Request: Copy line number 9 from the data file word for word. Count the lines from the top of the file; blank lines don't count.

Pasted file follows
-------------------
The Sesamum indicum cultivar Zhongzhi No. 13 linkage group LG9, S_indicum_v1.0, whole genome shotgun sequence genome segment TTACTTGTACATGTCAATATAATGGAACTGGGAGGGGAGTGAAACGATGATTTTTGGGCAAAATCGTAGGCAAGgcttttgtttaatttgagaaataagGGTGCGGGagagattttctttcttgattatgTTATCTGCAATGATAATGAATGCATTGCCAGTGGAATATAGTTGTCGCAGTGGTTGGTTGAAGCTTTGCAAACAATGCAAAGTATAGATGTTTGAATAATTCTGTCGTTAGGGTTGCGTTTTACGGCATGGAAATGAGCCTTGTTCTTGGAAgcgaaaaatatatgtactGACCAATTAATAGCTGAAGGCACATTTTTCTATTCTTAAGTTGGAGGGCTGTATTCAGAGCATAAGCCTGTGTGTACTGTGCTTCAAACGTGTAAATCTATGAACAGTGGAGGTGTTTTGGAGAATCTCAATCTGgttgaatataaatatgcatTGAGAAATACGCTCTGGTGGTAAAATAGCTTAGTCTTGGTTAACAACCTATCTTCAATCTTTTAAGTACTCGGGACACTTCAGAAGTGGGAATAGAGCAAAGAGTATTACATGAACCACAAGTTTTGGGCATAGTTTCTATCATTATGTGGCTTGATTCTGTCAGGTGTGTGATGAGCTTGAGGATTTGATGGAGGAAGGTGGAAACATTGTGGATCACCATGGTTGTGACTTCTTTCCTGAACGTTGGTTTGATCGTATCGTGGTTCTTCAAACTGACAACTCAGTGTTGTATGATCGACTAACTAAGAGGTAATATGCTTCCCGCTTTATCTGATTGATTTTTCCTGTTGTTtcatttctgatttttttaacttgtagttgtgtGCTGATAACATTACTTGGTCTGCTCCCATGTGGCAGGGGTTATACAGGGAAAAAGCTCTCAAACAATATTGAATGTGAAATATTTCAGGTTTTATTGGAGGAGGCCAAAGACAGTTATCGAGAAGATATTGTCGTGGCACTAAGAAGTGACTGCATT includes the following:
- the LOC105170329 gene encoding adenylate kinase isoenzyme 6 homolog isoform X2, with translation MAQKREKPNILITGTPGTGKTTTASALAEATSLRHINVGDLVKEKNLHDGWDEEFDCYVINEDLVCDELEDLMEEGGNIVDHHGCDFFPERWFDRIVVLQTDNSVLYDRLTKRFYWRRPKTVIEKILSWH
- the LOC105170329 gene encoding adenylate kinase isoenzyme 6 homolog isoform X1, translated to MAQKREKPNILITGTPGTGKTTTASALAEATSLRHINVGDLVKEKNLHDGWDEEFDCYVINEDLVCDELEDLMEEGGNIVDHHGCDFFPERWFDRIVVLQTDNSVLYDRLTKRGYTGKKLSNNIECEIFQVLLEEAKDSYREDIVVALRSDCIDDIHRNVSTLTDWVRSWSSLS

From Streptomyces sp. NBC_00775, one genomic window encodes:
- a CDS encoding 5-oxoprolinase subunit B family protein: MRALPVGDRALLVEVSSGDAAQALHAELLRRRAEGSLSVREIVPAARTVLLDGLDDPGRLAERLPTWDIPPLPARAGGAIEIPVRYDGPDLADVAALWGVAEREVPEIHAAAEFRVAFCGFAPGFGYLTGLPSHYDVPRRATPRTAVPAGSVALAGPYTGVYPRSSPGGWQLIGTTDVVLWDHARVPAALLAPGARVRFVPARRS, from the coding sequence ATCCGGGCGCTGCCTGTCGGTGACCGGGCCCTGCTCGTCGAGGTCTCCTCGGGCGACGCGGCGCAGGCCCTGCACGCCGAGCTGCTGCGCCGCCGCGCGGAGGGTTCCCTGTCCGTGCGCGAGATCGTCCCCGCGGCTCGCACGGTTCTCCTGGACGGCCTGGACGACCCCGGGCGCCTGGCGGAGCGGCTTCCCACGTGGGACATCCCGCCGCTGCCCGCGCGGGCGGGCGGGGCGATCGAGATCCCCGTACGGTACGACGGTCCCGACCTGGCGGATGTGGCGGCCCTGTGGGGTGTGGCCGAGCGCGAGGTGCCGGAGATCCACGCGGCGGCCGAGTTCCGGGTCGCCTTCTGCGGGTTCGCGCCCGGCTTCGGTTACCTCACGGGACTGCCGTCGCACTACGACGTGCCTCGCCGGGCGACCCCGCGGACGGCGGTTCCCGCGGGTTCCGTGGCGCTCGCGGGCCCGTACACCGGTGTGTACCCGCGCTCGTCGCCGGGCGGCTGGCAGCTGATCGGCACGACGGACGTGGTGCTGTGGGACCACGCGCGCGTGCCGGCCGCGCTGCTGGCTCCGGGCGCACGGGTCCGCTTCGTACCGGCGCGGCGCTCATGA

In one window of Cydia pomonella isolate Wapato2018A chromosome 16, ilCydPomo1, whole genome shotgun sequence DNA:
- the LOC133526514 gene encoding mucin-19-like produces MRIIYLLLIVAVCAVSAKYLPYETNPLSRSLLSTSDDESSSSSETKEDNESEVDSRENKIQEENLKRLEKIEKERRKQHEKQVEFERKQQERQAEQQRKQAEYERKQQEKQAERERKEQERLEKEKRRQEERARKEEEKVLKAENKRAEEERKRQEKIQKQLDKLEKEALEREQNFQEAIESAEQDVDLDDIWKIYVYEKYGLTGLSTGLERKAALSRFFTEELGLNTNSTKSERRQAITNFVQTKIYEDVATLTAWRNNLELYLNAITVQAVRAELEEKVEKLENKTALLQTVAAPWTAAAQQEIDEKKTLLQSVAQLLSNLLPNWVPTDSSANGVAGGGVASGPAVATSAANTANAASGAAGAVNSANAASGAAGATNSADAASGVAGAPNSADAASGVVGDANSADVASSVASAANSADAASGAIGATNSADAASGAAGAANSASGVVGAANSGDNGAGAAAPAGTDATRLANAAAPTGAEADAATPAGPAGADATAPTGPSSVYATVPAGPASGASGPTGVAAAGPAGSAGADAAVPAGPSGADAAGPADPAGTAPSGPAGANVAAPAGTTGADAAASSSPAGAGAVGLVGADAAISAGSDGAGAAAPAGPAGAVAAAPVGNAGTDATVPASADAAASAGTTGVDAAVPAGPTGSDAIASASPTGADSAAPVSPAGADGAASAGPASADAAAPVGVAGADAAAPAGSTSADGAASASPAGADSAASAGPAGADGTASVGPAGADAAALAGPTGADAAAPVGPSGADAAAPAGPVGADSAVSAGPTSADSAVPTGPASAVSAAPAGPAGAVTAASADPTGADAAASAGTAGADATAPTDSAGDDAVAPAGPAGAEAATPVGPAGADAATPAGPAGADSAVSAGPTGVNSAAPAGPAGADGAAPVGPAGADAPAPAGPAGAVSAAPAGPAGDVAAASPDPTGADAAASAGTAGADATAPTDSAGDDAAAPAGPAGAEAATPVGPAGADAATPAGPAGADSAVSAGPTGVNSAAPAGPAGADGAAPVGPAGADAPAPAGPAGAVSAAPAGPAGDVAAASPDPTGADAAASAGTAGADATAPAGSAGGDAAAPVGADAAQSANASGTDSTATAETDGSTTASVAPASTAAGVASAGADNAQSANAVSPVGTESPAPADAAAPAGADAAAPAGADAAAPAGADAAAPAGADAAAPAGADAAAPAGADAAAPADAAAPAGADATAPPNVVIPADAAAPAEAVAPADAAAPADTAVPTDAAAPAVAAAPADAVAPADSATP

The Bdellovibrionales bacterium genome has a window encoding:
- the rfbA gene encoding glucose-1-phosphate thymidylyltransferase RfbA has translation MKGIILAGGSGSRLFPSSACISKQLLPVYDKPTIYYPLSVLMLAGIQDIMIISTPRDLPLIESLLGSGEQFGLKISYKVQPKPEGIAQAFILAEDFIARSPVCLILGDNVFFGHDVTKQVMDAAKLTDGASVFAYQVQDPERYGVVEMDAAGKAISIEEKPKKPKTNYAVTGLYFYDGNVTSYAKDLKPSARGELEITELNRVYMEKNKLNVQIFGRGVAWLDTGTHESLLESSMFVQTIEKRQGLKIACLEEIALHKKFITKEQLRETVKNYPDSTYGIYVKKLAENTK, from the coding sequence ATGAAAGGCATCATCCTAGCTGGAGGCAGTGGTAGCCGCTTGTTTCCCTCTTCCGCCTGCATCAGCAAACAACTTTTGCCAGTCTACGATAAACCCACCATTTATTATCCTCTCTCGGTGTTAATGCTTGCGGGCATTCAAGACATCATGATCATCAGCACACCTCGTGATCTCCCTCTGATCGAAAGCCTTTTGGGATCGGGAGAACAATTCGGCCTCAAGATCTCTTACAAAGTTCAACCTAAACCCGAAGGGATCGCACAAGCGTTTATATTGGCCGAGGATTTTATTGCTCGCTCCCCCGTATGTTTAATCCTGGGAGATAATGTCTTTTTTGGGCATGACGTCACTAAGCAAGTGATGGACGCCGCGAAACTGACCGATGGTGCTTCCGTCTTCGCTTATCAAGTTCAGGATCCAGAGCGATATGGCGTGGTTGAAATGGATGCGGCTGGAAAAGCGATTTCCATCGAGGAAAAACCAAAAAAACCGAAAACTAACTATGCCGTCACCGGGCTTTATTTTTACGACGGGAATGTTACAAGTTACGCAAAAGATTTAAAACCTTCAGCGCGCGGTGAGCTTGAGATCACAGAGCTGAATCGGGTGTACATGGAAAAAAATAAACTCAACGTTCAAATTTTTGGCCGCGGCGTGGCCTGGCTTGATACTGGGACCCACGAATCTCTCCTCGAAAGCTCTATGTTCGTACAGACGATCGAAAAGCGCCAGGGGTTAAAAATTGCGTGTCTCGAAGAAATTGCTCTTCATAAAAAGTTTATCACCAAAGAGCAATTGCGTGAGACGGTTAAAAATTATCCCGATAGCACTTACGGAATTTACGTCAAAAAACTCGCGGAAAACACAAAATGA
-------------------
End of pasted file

- the rfbA gene encoding glucose-1-phosphate thymidylyltransferase RfbA has translation MKGIILAGGSGSRLFPSSACISKQLLPVYDKPTIYYPLSVLMLAGIQDIMIISTPRDLPLIESLLGSGEQFGLKISYKVQPKPEGIAQAFILAEDFIARSPVCLILGDNVFFGHDVTKQVMDAAKLTDGASVFAYQVQDPERYGVVEMDAAGKAISIEEKPKKPKTNYAVTGLYFYDGNVTSYAKDLKPSARGELEITELNRVYMEKNKLNVQIFGRGVAWLDTGTHESLLESSMFVQTIEKRQGLKIACLEEIALHKKFITKEQLRETVKNYPDSTYGIYVKKLAENTK, from the coding sequence ATGAAAGGCATCATCCTAGCTGGAGGCAGTGGTAGCCGCTTGTTTCCCTCTTCCGCCTGCATCAGCAAACAACTTTTGCCAGTCTACGATAAACCCACCATTTATTATCCTCTCTCGGTGTTAATGCTTGCGGGCATTCAAGACATCATGATCATCAGCACACCTCGTGATCTCCCTCTGATCGAAAGCCTTTTGGGATCGGGAGAACAATTCGGCCTCAAGATCTCTTACAAAGTTCAACCTAAACCCGAAGGGATCGCACAAGCGTTTATATTGGCCGAGGATTTTATTGCTCGCTCCCCCGTATGTTTAATCCTGGGAGATAATGTCTTTTTTGGGCATGACGTCACTAAGCAAGTGATGGACGCCGCGAAACTGACCGATGGTGCTTCCGTCTTCGCTTATCAAGTTCAGGATCCAGAGCGATATGGCGTGGTTGAAATGGATGCGGCTGGAAAAGCGATTTCCATCGAGGAAAAACCAAAAAAACCGAAAACTAACTATGCCGTCACCGGGCTTTATTTTTACGACGGGAATGTTACAAGTTACGCAAAAGATTTAAAACCTTCAGCGCGCGGTGAGCTTGAGATCACAGAGCTGAATCGGGTGTACATGGAAAAAAATAAACTCAACGTTCAAATTTTTGGCCGCGGCGTGGCCTGGCTTGATACTGGGACCCACGAATCTCTCCTCGAAAGCTCTATGTTCGTACAGACGATCGAAAAGCGCCAGGGGTTAAAAATTGCGTGTCTCGAAGAAATTGCTCTTCATAAAAAGTTTATCACCAAAGAGCAATTGCGTGAGACGGTTAAAAATTATCCCGATAGCACTTACGGAATTTACGTCAAAAAACTCGCGGAAAACACAAAATGA